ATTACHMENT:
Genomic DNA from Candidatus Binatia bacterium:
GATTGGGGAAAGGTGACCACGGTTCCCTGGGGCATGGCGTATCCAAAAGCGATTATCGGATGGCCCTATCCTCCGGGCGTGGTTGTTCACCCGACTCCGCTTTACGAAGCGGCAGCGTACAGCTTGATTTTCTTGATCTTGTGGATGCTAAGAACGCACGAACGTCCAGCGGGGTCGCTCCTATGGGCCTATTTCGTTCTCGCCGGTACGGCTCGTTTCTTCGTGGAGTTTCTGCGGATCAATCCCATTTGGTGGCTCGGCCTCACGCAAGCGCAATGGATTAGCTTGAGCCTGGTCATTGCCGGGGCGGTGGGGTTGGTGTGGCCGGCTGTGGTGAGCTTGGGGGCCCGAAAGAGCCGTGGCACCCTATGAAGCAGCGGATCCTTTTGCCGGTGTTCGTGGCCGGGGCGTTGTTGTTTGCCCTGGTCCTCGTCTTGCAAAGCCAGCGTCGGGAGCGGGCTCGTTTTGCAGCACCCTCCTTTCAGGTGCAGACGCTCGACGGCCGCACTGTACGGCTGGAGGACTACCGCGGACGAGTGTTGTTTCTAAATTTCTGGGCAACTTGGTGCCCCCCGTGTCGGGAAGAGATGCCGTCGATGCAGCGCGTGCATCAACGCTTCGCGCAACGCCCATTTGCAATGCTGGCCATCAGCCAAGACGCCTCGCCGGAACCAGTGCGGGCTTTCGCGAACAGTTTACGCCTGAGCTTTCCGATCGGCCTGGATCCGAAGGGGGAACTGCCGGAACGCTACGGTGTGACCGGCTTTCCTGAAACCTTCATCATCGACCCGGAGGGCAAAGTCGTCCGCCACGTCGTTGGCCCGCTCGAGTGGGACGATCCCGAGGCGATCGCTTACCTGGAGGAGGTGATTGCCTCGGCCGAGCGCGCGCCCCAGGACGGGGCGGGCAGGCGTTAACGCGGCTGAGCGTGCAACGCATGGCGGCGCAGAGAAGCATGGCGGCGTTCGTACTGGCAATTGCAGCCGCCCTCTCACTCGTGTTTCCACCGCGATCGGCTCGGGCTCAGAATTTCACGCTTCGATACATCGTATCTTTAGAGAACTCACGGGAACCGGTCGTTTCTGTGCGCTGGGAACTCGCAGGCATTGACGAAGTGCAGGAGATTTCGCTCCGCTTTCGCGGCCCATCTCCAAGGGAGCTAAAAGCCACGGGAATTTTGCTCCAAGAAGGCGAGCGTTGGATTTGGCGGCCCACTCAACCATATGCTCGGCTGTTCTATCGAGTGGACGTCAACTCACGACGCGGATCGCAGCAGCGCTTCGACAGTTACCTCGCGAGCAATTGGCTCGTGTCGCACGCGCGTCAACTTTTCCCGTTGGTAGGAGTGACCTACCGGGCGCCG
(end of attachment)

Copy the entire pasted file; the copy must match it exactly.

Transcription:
Genomic DNA from Candidatus Binatia bacterium:
GATTGGGGAAAGGTGACCACGGTTCCCTGGGGCATGGCGTATCCAAAAGCGATTATCGGATGGCCCTATCCTCCGGGCGTGGTTGTTCACCCGACTCCGCTTTACGAAGCGGCAGCGTACAGCTTGATTTTCTTGATCTTGTGGATGCTAAGAACGCACGAACGTCCAGCGGGGTCGCTCCTATGGGCCTATTTCGTTCTCGCCGGTACGGCTCGTTTCTTCGTGGAGTTTCTGCGGATCAATCCCATTTGGTGGCTCGGCCTCACGCAAGCGCAATGGATTAGCTTGAGCCTGGTCATTGCCGGGGCGGTGGGGTTGGTGTGGCCGGCTGTGGTGAGCTTGGGGGCCCGAAAGAGCCGTGGCACCCTATGAAGCAGCGGATCCTTTTGCCGGTGTTCGTGGCCGGGGCGTTGTTGTTTGCCCTGGTCCTCGTCTTGCAAAGCCAGCGTCGGGAGCGGGCTCGTTTTGCAGCACCCTCCTTTCAGGTGCAGACGCTCGACGGCCGCACTGTACGGCTGGAGGACTACCGCGGACGAGTGTTGTTTCTAAATTTCTGGGCAACTTGGTGCCCCCCGTGTCGGGAAGAGATGCCGTCGATGCAGCGCGTGCATCAACGCTTCGCGCAACGCCCATTTGCAATGCTGGCCATCAGCCAAGACGCCTCGCCGGAACCAGTGCGGGCTTTCGCGAACAGTTTACGCCTGAGCTTTCCGATCGGCCTGGATCCGAAGGGGGAACTGCCGGAACGCTACGGTGTGACCGGCTTTCCTGAAACCTTCATCATCGACCCGGAGGGCAAAGTCGTCCGCCACGTCGTTGGCCCGCTCGAGTGGGACGATCCCGAGGCGATCGCTTACCTGGAGGAGGTGATTGCCTCGGCCGAGCGCGCGCCCCAGGACGGGGCGGGCAGGCGTTAACGCGGCTGAGCGTGCAACGCATGGCGGCGCAGAGAAGCATGGCGGCGTTCGTACTGGCAATTGCAGCCGCCCTCTCACTCGTGTTTCCACCGCGATCGGCTCGGGCTCAGAATTTCACGCTTCGATACATCGTATCTTTAGAGAACTCACGGGAACCGGTCGTTTCTGTGCGCTGGGAACTCGCAGGCATTGACGAAGTGCAGGAGATTTCGCTCCGCTTTCGCGGCCCATCTCCAAGGGAGCTAAAAGCCACGGGAATTTTGCTCCAAGAAGGCGAGCGTTGGATTTGGCGGCCCACTCAACCATATGCTCGGCTGTTCTATCGAGTGGACGTCAACTCACGACGCGGATCGCAGCAGCGCTTCGACAGTTACCTCGCGAGCAATTGGCTCGTGTCGCACGCGCGTCAACTTTTCCCGTTGGTAGGAGTGACCTACCGGGCGCCG